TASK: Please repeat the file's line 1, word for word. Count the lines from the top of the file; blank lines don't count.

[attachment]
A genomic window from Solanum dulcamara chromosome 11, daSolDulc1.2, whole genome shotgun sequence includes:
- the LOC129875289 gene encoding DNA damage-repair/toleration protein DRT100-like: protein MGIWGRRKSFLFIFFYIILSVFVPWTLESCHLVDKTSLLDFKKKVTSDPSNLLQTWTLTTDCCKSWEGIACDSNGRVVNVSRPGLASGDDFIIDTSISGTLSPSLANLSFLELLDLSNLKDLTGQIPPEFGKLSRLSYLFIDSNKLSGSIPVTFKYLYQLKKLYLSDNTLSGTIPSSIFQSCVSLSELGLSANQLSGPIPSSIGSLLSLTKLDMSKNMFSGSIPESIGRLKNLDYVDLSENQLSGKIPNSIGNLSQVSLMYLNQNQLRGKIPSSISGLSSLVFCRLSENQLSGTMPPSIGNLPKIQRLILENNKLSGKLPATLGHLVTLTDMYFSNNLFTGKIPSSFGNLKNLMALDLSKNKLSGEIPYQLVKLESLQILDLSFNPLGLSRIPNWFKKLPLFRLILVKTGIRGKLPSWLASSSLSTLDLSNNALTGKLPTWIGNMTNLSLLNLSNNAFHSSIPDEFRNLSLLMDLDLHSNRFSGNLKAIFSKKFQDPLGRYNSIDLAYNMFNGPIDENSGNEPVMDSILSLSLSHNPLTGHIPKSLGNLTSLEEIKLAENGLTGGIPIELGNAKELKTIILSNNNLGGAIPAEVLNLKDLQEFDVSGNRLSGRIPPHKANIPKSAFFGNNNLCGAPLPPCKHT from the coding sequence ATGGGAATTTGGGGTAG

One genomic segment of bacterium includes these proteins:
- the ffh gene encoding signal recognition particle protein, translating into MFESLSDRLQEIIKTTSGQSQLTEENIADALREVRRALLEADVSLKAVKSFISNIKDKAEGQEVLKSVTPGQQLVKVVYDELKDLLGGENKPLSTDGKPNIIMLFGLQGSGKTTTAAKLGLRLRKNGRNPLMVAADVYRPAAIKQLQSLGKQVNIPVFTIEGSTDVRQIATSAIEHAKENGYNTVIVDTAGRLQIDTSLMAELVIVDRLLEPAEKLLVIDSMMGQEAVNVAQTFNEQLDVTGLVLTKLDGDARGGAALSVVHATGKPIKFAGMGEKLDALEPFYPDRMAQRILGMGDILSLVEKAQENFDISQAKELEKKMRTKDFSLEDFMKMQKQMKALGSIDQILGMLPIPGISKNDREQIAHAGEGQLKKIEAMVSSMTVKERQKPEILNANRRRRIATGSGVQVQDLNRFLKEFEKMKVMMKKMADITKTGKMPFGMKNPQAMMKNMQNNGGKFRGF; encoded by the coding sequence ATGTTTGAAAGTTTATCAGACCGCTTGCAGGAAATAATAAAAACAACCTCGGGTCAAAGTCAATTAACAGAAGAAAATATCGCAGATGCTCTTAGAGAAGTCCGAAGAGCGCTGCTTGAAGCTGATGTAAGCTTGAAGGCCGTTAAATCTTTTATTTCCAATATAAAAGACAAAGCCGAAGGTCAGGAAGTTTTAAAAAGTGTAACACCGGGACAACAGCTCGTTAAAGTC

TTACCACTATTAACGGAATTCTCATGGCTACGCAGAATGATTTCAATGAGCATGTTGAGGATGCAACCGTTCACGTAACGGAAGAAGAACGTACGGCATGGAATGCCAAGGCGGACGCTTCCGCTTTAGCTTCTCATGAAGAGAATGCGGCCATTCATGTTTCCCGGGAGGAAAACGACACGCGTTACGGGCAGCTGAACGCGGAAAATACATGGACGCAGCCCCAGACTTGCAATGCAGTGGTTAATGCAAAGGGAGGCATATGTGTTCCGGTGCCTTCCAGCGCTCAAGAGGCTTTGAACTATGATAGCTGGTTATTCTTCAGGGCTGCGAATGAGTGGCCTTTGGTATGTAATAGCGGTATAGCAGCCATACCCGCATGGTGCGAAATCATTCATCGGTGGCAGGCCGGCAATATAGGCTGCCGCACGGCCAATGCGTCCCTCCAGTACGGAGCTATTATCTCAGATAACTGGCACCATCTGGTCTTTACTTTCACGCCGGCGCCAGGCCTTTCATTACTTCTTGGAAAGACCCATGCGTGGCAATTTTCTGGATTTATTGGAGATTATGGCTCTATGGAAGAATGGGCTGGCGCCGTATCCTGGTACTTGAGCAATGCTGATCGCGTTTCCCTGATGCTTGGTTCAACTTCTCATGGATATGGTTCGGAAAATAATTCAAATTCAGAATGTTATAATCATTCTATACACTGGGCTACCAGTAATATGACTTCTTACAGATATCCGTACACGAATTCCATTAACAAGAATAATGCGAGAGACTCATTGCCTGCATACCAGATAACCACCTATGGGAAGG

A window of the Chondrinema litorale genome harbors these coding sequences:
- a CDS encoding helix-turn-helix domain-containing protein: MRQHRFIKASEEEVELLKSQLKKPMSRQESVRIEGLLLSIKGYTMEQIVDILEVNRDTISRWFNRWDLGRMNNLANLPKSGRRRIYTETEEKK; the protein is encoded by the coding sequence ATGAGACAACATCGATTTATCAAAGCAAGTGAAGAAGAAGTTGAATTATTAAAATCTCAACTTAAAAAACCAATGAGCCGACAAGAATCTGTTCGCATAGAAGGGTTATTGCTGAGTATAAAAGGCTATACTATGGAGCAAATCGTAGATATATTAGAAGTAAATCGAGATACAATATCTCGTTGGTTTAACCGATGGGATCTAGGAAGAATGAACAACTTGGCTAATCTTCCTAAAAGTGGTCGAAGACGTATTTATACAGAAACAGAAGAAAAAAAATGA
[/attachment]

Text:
A genomic window from Solanum dulcamara chromosome 11, daSolDulc1.2, whole genome shotgun sequence includes: